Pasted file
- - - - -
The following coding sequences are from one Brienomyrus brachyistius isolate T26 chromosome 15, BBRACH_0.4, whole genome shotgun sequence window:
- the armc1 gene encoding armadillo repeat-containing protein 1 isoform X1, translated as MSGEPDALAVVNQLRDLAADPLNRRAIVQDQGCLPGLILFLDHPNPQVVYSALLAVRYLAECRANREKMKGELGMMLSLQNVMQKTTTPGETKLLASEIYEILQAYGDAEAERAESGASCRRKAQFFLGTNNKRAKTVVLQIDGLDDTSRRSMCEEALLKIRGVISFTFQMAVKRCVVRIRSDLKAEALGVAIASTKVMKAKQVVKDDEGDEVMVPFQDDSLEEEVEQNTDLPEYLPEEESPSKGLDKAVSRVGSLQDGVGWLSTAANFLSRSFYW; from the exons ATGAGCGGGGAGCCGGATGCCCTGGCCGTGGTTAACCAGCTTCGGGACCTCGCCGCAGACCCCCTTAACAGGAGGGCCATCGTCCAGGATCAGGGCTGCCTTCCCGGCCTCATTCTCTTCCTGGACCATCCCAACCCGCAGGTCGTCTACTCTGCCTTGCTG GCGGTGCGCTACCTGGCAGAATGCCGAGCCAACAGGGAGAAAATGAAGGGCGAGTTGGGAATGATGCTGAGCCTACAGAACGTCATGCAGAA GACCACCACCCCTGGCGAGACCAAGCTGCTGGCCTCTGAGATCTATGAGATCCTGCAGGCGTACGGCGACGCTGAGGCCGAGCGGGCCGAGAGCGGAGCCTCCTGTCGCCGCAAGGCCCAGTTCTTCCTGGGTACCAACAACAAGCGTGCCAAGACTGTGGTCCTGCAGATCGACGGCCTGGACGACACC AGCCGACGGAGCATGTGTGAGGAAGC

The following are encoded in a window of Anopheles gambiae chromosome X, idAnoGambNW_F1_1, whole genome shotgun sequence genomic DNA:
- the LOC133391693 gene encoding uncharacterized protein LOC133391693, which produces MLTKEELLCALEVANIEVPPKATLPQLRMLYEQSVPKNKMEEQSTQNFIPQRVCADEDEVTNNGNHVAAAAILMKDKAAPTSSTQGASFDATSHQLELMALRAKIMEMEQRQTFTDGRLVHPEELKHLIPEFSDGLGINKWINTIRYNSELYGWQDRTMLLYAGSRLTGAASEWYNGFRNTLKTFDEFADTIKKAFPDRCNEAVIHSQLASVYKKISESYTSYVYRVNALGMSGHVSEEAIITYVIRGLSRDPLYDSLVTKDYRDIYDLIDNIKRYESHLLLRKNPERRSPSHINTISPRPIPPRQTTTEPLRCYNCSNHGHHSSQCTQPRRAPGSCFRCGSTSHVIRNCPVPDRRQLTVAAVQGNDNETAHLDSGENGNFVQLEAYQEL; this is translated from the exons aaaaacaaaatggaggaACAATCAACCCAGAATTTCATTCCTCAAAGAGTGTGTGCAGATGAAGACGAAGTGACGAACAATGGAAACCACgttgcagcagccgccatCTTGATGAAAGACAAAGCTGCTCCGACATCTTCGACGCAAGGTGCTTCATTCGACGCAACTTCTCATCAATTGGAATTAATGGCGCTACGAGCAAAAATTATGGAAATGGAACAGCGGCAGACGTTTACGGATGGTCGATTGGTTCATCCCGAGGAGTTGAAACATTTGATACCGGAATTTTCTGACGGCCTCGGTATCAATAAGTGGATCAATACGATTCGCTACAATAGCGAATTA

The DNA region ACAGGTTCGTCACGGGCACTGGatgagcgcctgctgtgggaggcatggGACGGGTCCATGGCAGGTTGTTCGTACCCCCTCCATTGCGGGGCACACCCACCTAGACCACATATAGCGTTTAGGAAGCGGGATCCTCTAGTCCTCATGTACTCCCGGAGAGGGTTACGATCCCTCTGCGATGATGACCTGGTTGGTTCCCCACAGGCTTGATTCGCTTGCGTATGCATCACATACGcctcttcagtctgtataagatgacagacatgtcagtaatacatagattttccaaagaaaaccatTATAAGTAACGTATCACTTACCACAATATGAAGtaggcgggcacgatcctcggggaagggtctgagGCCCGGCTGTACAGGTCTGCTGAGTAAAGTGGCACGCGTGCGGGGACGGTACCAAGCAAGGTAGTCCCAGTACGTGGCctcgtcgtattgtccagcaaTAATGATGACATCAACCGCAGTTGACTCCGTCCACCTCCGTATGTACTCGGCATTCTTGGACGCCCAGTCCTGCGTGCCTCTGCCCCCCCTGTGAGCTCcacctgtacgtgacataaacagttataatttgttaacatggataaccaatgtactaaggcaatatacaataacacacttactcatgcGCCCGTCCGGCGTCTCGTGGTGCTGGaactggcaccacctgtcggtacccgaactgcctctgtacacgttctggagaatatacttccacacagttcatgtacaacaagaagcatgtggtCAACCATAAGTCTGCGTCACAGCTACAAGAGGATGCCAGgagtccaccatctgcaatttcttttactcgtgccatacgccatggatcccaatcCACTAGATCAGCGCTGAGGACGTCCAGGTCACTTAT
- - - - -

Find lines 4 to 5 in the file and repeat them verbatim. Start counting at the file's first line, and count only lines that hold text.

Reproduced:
- the LOC133391693 gene encoding uncharacterized protein LOC133391693, which produces MLTKEELLCALEVANIEVPPKATLPQLRMLYEQSVPKNKMEEQSTQNFIPQRVCADEDEVTNNGNHVAAAAILMKDKAAPTSSTQGASFDATSHQLELMALRAKIMEMEQRQTFTDGRLVHPEELKHLIPEFSDGLGINKWINTIRYNSELYGWQDRTMLLYAGSRLTGAASEWYNGFRNTLKTFDEFADTIKKAFPDRCNEAVIHSQLASVYKKISESYTSYVYRVNALGMSGHVSEEAIITYVIRGLSRDPLYDSLVTKDYRDIYDLIDNIKRYESHLLLRKNPERRSPSHINTISPRPIPPRQTTTEPLRCYNCSNHGHHSSQCTQPRRAPGSCFRCGSTSHVIRNCPVPDRRQLTVAAVQGNDNETAHLDSGENGNFVQLEAYQEL; this is translated from the exons aaaaacaaaatggaggaACAATCAACCCAGAATTTCATTCCTCAAAGAGTGTGTGCAGATGAAGACGAAGTGACGAACAATGGAAACCACgttgcagcagccgccatCTTGATGAAAGACAAAGCTGCTCCGACATCTTCGACGCAAGGTGCTTCATTCGACGCAACTTCTCATCAATTGGAATTAATGGCGCTACGAGCAAAAATTATGGAAATGGAACAGCGGCAGACGTTTACGGATGGTCGATTGGTTCATCCCGAGGAGTTGAAACATTTGATACCGGAATTTTCTGACGGCCTCGGTATCAATAAGTGGATCAATACGATTCGCTACAATAGCGAATTA

The DNA region ACAGGTTCGTCACGGGCACTGGatgagcgcctgctgtgggaggcatggGACGGGTCCATGGCAGGTTGTTCGTACCCCCTCCATTGCGGGGCACACCCACCTAGACCACATATAGCGTTTAGGAAGCGGGATCCTCTAGTCCTCATGTACTCCCGGAGAGGGTTACGATCCCTCTGCGATGATGACCTGGTTGGTTCCCCACAGGCTTGATTCGCTTGCGTATGCATCACATACGcctcttcagtctgtataagatgacagacatgtcagtaatacatagattttccaaagaaaaccatTATAAGTAACGTATCACTTACCACAATATGAAGtaggcgggcacgatcctcggggaagggtctgagGCCCGGCTGTACAGGTCTGCTGAGTAAAGTGGCACGCGTGCGGGGACGGTACCAAGCAAGGTAGTCCCAGTACGTGGCctcgtcgtattgtccagcaaTAATGATGACATCAACCGCAGTTGACTCCGTCCACCTCCGTATGTACTCGGCATTCTTGGACGCCCAGTCCTGCGTGCCTCTGCCCCCCCTGTGAGCTCcacctgtacgtgacataaacagttataatttgttaacatggataaccaatgtactaaggcaatatacaataacacacttactcatgcGCCCGTCCGGCGTCTCGTGGTGCTGGaactggcaccacctgtcggtacccgaactgcctctgtacacgttctggagaatatacttccacacagttcatgtacaacaagaagcatgtggtCAACCATAAGTCTGCGTCACAGCTACAAGAGGATGCCAGgagtccaccatctgcaatttcttttactcgtgccatacgccatggatcccaatcCACTAGATCAGCGCTGAGGACGTCCAGGTCACTTAT